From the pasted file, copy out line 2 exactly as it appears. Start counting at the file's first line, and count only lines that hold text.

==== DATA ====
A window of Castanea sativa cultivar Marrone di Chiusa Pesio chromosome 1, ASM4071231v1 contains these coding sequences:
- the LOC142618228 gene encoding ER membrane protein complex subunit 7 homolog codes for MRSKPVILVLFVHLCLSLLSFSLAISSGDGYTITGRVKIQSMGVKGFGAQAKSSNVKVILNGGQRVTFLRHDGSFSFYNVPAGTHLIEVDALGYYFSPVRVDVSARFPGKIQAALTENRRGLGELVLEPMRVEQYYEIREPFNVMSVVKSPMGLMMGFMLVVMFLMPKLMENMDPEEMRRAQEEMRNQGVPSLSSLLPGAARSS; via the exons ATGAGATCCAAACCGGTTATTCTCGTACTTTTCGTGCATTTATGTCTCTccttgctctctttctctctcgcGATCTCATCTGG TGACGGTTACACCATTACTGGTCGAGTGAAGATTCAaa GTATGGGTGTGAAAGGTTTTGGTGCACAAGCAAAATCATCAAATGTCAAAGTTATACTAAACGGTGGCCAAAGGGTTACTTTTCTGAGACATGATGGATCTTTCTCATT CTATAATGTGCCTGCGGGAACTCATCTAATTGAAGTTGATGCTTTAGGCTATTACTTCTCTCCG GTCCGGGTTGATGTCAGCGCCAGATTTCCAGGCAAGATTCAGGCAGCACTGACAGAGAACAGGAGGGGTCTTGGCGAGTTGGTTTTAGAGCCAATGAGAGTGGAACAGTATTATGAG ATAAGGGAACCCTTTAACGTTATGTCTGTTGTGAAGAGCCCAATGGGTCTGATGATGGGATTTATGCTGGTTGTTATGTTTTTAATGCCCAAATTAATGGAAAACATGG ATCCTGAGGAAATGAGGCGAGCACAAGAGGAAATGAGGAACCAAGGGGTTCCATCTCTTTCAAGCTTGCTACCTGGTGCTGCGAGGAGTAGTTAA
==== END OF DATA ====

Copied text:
- the LOC142618228 gene encoding ER membrane protein complex subunit 7 homolog codes for MRSKPVILVLFVHLCLSLLSFSLAISSGDGYTITGRVKIQSMGVKGFGAQAKSSNVKVILNGGQRVTFLRHDGSFSFYNVPAGTHLIEVDALGYYFSPVRVDVSARFPGKIQAALTENRRGLGELVLEPMRVEQYYEIREPFNVMSVVKSPMGLMMGFMLVVMFLMPKLMENMDPEEMRRAQEEMRNQGVPSLSSLLPGAARSS; via the exons ATGAGATCCAAACCGGTTATTCTCGTACTTTTCGTGCATTTATGTCTCTccttgctctctttctctctcgcGATCTCATCTGG TGACGGTTACACCATTACTGGTCGAGTGAAGATTCAaa GTATGGGTGTGAAAGGTTTTGGTGCACAAGCAAAATCATCAAATGTCAAAGTTATACTAAACGGTGGCCAAAGGGTTACTTTTCTGAGACATGATGGATCTTTCTCATT CTATAATGTGCCTGCGGGAACTCATCTAATTGAAGTTGATGCTTTAGGCTATTACTTCTCTCCG GTCCGGGTTGATGTCAGCGCCAGATTTCCAGGCAAGATTCAGGCAGCACTGACAGAGAACAGGAGGGGTCTTGGCGAGTTGGTTTTAGAGCCAATGAGAGTGGAACAGTATTATGAG ATAAGGGAACCCTTTAACGTTATGTCTGTTGTGAAGAGCCCAATGGGTCTGATGATGGGATTTATGCTGGTTGTTATGTTTTTAATGCCCAAATTAATGGAAAACATGG ATCCTGAGGAAATGAGGCGAGCACAAGAGGAAATGAGGAACCAAGGGGTTCCATCTCTTTCAAGCTTGCTACCTGGTGCTGCGAGGAGTAGTTAA